Go ahead and put your life on the line for their guarantees that none of the refugees they claim to have vetted are not terrorists. I certainly won’t!

  • All (Syrian) refugees to Canada are vetted through the same process. Churches do not pick out people to bring over on their own. Here are 2 better descriptions. http://montrealgazette.com/news/refugees-screened-and-re-screened-before-entry-to-canada and https://www.hilltimes.com/2016/12/05/canadian-security-agencies-checked-u-s-homeland-security-databases-vet-syrian-refugees/89924 The biggest risk was the time frame for screening the initial group of refugees but that risk is also mitigated by accepting those who are the most vulnerable.. Logic dictates though with little indication of refugees being taken in and the huge number of refugees, that someone with documented refugee status of 3 or 4 years is not likely to have been an ISIS plant. I read of an apparently refugee camp converted couple who were turned down because they could not identify all of the gifts of the Holy Spirit to the interviewer.

  • Great conversation. Assisted dying legally cropped up elsewhere first – including the US. I doubt that the culture here would permit morphing into broader elimination. Section 7 of the Charter of Rights and Freedoms would prohibit such a drift. That is why this is a patient driven process – the request must be initiated by the patient and supported by a witness who has not any type of tie to the patient – be it family or medical personnel. Then the request must be approved by two physicians who must deem the medical condition fits the legislated criteria. You must also have a health card to be eligible – i.e. a Canadian living in Canada.

    Wait times vary by hospital and province – from a low of 86 days to a high of 360 days in Ontario. There are set targets deemed acceptable wait periods. I thought the differences in pay was interesting – probably some Canadian trained orthopedic surgeons hopped the border for better $. But also because of a friend’s brother who was an internist who described surgeons as being the mechanics of the medical profession and who required only knowledge of anatomy and the ability to follow prescribed procedures arguing that a GP needed much greater knowledge to diagnose and treat patients. (and that on a KSA basis, GPs should then be earning more 🙂 ).

    There clearly are different routes to health care systems and different ways to structure them. And possibly some out of the box thinking – what reduces avoidable admissions for asthma or diabetes for example? And in evaluating the bang for buck in terms of health and other related outcomes. Does the US have the best outcomes given its per capita expenditure? Why/why not? And an interesting article discussing the multitude of options https://www.ncbi.nlm.nih.gov/pmc/articles/PMC2234289/ I also found it interesting that there are also an estimated 1,400,000 Americans who are medical tourists driven not by wait times but costs.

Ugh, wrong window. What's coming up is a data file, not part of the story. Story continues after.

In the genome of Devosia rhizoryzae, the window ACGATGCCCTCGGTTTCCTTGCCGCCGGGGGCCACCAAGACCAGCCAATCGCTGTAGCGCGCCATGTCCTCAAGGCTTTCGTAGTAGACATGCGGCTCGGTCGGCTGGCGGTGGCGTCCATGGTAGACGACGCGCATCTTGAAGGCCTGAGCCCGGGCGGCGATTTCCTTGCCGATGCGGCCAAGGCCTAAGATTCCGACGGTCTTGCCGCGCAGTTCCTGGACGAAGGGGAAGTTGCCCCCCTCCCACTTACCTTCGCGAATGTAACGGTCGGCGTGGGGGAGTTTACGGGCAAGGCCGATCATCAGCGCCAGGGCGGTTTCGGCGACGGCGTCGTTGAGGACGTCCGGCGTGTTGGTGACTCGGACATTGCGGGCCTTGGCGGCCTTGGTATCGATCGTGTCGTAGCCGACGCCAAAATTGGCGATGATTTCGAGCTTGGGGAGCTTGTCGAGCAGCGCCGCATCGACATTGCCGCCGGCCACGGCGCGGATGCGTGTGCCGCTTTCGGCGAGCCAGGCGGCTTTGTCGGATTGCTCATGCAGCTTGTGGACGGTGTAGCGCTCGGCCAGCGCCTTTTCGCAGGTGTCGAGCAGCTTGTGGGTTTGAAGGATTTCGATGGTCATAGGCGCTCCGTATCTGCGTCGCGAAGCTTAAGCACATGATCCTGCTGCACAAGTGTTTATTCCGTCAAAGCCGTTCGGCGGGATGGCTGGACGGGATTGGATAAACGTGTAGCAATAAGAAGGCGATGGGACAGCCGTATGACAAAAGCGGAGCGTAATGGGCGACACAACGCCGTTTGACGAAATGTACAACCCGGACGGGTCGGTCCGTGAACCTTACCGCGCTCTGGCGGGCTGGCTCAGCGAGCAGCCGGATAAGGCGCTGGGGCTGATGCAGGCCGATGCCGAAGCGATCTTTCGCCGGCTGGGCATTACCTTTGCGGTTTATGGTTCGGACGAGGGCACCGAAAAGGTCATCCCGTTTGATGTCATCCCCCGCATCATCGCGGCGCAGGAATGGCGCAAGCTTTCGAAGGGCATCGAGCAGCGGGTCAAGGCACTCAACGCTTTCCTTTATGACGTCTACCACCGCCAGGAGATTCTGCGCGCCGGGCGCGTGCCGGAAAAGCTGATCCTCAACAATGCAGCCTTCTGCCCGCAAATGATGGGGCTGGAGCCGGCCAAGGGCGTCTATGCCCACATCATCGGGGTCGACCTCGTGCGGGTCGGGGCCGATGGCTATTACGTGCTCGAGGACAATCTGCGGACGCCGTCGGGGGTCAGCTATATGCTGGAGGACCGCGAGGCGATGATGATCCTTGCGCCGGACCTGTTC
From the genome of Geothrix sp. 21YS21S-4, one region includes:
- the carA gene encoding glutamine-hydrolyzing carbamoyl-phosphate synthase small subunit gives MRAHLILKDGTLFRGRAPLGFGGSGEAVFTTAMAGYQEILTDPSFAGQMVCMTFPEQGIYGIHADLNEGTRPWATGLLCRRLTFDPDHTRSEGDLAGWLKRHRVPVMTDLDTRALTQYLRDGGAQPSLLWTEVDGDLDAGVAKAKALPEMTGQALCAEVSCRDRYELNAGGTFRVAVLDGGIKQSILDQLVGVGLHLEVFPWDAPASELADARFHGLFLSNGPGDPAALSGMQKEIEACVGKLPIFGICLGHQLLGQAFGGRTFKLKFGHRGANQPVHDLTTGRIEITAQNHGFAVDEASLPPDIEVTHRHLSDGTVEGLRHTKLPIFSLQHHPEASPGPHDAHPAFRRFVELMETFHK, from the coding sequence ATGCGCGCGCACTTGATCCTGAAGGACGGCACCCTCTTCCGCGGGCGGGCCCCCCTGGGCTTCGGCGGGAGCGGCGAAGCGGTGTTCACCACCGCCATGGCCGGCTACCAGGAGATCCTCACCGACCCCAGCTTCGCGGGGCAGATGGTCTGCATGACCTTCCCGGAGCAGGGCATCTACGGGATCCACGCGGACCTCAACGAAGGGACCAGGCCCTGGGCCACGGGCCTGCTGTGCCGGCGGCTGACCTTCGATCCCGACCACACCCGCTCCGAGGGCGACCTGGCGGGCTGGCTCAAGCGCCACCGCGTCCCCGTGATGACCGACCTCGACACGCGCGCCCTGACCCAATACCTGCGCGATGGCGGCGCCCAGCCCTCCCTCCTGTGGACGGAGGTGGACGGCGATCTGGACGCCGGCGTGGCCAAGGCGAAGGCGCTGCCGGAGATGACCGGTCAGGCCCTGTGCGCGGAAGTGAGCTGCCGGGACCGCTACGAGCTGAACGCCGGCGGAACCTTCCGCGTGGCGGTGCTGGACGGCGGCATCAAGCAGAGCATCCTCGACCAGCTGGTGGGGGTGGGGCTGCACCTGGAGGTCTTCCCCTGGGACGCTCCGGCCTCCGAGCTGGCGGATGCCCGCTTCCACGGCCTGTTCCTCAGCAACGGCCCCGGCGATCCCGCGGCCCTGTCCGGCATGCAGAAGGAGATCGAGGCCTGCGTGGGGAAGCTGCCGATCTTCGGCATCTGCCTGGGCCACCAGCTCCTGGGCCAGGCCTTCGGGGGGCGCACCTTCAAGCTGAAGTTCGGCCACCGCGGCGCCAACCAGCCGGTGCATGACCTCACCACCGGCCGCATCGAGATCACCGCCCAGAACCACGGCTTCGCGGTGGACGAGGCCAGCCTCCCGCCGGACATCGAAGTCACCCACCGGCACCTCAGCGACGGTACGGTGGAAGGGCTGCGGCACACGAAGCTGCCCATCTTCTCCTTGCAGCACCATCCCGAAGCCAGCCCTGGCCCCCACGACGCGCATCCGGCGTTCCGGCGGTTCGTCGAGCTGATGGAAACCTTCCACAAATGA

I did a review – mainly of US experiences in outsourcing/privatizing government services – a wide variety – and generally the longer term outcomes were either increased costs over the longer term – past the first 3 or 5 year contract or poorer service. Privatized winter road maintenance of highways is a perennial problem for government here with government suing/fining contractors and an unhappy public. This explains my bias with insurance. I live in a province with private car insurance – and no monopoly – and we know that the provinces with the lowest rates are those where government is the insurer. I guess because there is no profit, just cost-recovery. Each government campaigns on a promise to force lower rates but it never happens.

  • I appreciate your reflections. Your mention of Ontario was interesting to me, since my friend’s experience (and that of quite a number of others with similar experiences) centered on specific hospitals in that province.

    Government administration of medical facilities in the U.S. is not at all impressive. The recent debacles in V.A. hospitals are a fine example.

    Also, the FDA tends to take much too long in allowing new drugs to come to market, while alternative medicinal approaches (many of which are shown to perform just as well as many conventional pharmaceuticals) are burdened or gravely restricted.

    In my view, the market should be maximally open and creativity allowed to flourish with governmental regulation not favoring mega-pharmaceuticals, the AMA, or any other groups that bribe politicians for legislation which favors their own sectors of this or any other industry.

    The middle-class will run occasional risks of quackery; but most are sufficiently astute to avoid needing the tutelage of supposedly benign enlightened and privileged governmental bureaucrats imposing ever increasing restrictions to ‘protect’ all of us supposedly ignorant underlings.

    And overall, an atmosphere that erodes all presumptive monopolies will encourage greater creativity and lowered costs.

    By the way, see if the following link will open for you. Very interesting.

    https://market-ticker.org/

    Best regards.